It’s a New Digital World – Is Your Supply Chain Ready?

The pace of digital innovation is increasing rapidly, and it’s estimated that the new digital technologies and capabilities being developed will have as great or even greater impact on society than the Internet. Recent research published by SCM World on behalf of JDA Software Group, Inc. (The Digital Transformation Directive) shows that digital technologies and the potential impact on supply chain are top of mind for many in the C-suite.

According to the SCM World Future of Supply Chain survey 2016, a majority of supply chain executives identified the following primary digital technologies as disruptive and important:

  • big data analytics (81 percent)
  • digital supply chain (66 percent)
  • cloud computing (64 percent)
  • Internet of Things (63 percent)

Companies need to start thinking about how they can harness these digital technologies to deliver transformative business results. One way to accomplish this is by developing a digital playbook.

Crossing the digital divide

A playbook maps out the strategies, or “plays,” a company should employ to better compete and win. For years, companies have operated successfully from the old playbook.  Let’s review the old and new playbook across three key dimensions – the offer, the supply chain and the asset.

  • The offer typically included fixed product assortments based on the demographics of a particular region or group of stores, and the available physical space. Pricing was static and relatively consistent, and promotions were created 6-12 weeks in advance and built for mass consumption (such as TV/radio ads for B2C, or catalogs/buyer tradeshows for B2B).

For many B2C companies, the customer relationship ended when the shopper left the store with the product. For many B2B companies, and even wholesalers, it was a high-touch customer experience, with very little visibility into the other competitors’ offers. 

  • The supply chain was a linear, batch-oriented process. The way product flowed from the factory to the end customer followed a defined network path of buy-make-move-store-deliver steps, and the interrelationships between these supply chain steps were relatively static.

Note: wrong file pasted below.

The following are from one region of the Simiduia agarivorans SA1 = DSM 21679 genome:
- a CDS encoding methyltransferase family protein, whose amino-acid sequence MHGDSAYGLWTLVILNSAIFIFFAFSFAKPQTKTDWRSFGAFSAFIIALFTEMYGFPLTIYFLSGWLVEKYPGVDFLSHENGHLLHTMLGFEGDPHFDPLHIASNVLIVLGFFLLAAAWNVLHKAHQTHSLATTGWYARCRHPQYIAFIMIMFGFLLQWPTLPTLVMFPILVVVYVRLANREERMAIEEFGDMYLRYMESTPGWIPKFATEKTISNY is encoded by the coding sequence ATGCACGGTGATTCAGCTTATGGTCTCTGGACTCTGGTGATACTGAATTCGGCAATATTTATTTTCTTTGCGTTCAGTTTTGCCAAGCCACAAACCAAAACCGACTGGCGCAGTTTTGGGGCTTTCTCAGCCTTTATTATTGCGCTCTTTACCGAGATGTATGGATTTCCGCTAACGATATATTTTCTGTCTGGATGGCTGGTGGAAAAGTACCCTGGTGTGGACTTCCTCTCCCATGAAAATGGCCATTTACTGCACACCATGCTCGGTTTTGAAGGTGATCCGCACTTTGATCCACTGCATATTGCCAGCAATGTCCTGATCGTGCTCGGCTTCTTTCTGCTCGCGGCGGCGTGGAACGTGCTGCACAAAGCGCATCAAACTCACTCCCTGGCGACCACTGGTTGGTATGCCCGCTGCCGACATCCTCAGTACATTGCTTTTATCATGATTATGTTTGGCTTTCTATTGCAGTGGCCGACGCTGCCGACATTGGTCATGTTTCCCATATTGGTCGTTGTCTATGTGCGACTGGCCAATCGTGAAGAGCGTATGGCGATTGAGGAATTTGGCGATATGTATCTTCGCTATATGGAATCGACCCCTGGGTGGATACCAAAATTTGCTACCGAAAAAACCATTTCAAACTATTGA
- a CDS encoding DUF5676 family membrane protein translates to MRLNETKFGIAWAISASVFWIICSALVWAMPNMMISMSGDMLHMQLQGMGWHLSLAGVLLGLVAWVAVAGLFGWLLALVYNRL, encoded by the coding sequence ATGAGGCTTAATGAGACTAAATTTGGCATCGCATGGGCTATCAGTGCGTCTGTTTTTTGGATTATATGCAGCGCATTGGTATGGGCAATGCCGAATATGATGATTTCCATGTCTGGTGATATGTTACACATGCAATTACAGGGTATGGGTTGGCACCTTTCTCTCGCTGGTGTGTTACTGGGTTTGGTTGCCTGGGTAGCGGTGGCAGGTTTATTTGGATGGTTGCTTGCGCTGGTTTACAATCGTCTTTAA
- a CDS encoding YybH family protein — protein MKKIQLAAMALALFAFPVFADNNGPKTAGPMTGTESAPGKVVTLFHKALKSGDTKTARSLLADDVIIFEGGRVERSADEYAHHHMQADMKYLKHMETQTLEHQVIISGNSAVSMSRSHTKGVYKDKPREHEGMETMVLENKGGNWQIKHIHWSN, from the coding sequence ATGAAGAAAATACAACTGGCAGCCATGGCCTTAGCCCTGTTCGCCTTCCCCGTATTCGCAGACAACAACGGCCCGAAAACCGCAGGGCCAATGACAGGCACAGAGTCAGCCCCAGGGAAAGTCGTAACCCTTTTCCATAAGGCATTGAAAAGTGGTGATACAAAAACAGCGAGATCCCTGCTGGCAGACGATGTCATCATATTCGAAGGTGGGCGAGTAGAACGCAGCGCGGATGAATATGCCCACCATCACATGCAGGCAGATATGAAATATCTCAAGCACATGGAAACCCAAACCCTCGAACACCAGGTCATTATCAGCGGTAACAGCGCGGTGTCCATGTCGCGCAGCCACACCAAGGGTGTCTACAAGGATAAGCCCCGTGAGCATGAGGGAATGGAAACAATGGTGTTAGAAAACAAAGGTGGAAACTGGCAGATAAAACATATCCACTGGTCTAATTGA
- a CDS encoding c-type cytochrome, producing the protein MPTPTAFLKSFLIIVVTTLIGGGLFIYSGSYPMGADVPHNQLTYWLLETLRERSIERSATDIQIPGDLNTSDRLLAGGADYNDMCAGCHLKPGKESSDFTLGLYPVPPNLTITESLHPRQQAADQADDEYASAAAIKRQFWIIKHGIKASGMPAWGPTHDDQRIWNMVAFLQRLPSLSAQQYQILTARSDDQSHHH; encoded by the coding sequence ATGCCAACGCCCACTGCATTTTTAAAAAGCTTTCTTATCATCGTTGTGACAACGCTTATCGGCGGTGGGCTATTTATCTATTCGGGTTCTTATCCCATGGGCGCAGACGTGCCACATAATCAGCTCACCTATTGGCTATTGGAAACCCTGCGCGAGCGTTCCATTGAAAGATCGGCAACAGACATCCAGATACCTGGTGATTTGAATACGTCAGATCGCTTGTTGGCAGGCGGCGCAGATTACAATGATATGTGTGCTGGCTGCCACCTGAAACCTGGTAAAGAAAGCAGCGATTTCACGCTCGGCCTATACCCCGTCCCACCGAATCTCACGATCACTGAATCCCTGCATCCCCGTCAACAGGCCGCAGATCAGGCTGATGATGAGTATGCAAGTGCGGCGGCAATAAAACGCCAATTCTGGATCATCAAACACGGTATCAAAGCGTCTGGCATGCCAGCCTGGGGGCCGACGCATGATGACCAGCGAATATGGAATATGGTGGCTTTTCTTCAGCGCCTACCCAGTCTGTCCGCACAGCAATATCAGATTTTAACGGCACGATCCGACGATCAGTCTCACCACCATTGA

• The asset had a singular purpose. For instance, a store was just a store. Companies leveraged economies of scale to protect profit, and the assets – especially those dedicated to inventory transportation and storage – were owned by the company.

While valuable at the time, this approach is no longer competitive. A new digital playbook has emerged:

  • The offer is changing radically. Today, intelligence is being built into the product itself. Companies are building products that monitor consumption post-purchase, and have already started bundling that digital consumption data with reordering services to ensure automatic replenishment. Retailers are using endless aisle tactics to save the sale, and advanced category management technology to assort products and allocate space based on the demand patterns of unique shopper demographics at the individual store level.

Pricing is more dynamic, as companies are using machine-learning algorithms to scan for competitive offers and adjust prices. Promotions are more shopper-centric, with retailers publishing apps that deliver personalized promotions to customers.

The customer experience for B2B companies is shifting toward self-service models. Additional value is being delivered around each transaction; customers are receiving real-time status updates after an order is placed. In addition to real-time promotions, B2B customers are receiving deeper levels of product education – delivered on their terms, when they are ready to consume it – prior to making the purchase.

  • The supply chain structure is no longer linear. Today’s grid-based supply chains are characterized as a set of assets that “surround the customer” and dynamically assemble to process and fulfill orders. This supports dynamic information sharing with and across trading partners, distribution and fulfillment points, providing business units with greater visibility to upstream and downstream nodes.

The type and amount of information shared across nodes will grow dramatically as the availability of real-time and predictive data increases. Integrated supply chain collaboration between manufacturers and retailers will become increasingly important as companies seek ways to address the Amazon effect (the expectation consumers now have to buy anything, from anywhere, and receive it in two days or less). 

  • The asset now has multiple purposes. For instance, the store is also a multichannel fulfillment center; online orders can be shipped from the store, or fulfilled via in-store pickup. Economies of scale are less important as companies move distribution centers closer to market demand. Leading companies are looking to Uber-ize their transportation assets by leveraging third-party logistics providers or portals to deliver the last mile more effectively. Others are leveraging 3D printing, or additive manufacturing capabilities, to avoid transporting and storing materials altogether.

What plays are included in your company’s digital playbook will depend on your company’s strengths and weaknesses, the competition and the overall business environment in which you operate.

To learn more about how to approach this digital transformation, download the SCM World report and register to attend the SCM World webinar on Tuesday, March 21.

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